OCEANSIDE — The city will form a new standing committee of residents to provide third-party oversight of police and fire misconduct investigations.
The Oceanside City Council unanimously approved the staff’s recommendation to form the committee and its bylaws at its Aug. 10 meeting. Discussions about forming the committee began in the spring with the Police and Fire Commission, most of which voted in favor of establishing the oversight committee in April.
The committee will review and make recommendations regarding misconduct complaints against members of the police and fire departments. Once an investigation is completed by the police or fire department, the committee would be provided access to the entire investigation file, including audio and video recordings, according to Police Chief Fred Armijo. All personal identifying information will be redacted.
“After completing the review, the Standing Oversight Committee will render a disposition of whether to agree or disagree,” Armijo said.
The police chief also noted the committee’s decision would be made before disciplinary action is taken.
During a regular, open session on a bi-monthly basis, the oversight committee will present a case summary for each matter reviewed in the past two months.
After the oversight committee functions for a year, additional analysis is required to determine whether any additional funding to run the program is needed, according to the staff proposal. Additional funds are required at this time, but that could change.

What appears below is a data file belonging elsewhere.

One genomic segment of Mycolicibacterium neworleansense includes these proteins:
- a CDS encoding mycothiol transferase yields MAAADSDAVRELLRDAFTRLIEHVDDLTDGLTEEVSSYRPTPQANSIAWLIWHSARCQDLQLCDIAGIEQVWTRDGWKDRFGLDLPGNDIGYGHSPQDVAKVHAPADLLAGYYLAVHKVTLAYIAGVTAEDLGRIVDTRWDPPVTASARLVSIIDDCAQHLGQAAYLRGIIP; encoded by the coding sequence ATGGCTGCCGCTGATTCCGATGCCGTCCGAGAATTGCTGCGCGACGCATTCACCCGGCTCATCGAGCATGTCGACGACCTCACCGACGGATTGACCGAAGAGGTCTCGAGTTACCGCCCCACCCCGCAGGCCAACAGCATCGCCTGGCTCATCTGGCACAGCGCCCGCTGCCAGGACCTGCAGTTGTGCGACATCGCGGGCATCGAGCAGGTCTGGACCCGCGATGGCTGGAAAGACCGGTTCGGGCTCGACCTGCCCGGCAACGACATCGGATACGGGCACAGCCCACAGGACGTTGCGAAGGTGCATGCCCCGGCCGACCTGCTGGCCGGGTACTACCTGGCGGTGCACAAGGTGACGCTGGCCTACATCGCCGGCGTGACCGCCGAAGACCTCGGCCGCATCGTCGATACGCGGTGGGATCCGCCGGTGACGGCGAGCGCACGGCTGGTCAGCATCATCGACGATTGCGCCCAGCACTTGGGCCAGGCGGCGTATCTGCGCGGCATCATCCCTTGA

While several members of the public agreed with the establishment of a standing oversight committee to review police misconduct, some argued that the committee needs more teeth.
“Across the country, we see examples of committees like this that are not effective unless given real power to conduct independent investigations and hold officers accountable,” said Judah Coker, Oceanside resident and community organizer with the San Diego Organizing Project, a regional multifaith network devoted to matters of justice and ending inequality.
Coker suggested the city model its oversight committee after the county’s Citizens’ Law Enforcement Review Board.
Fellow Oceanside resident Katie Taylor was vehemently opposed to creating a standing oversight committee for police, which she believes will hinder police from taking action due to fear of repercussion from a potential complaint.
“Wait until they start backing off, waiting until they won’t take any more risk,” Taylor said.
Residents in favor of the oversight committee and Mayor Esther Sanchez urged that the committee have a “widely diverse” group of individuals representing various walks of life throughout Oceanside.
Sanchez has already asked two people to join the committee: Rob Howard, a current member of the Measure X Oversight Committee and former president of the North San Diego County NAACP, and Jimmy Figueroa, who was recently appointed as the new executive director of Project HOPE-North County, an emergency shelter for families with children and single women experiencing homelessness.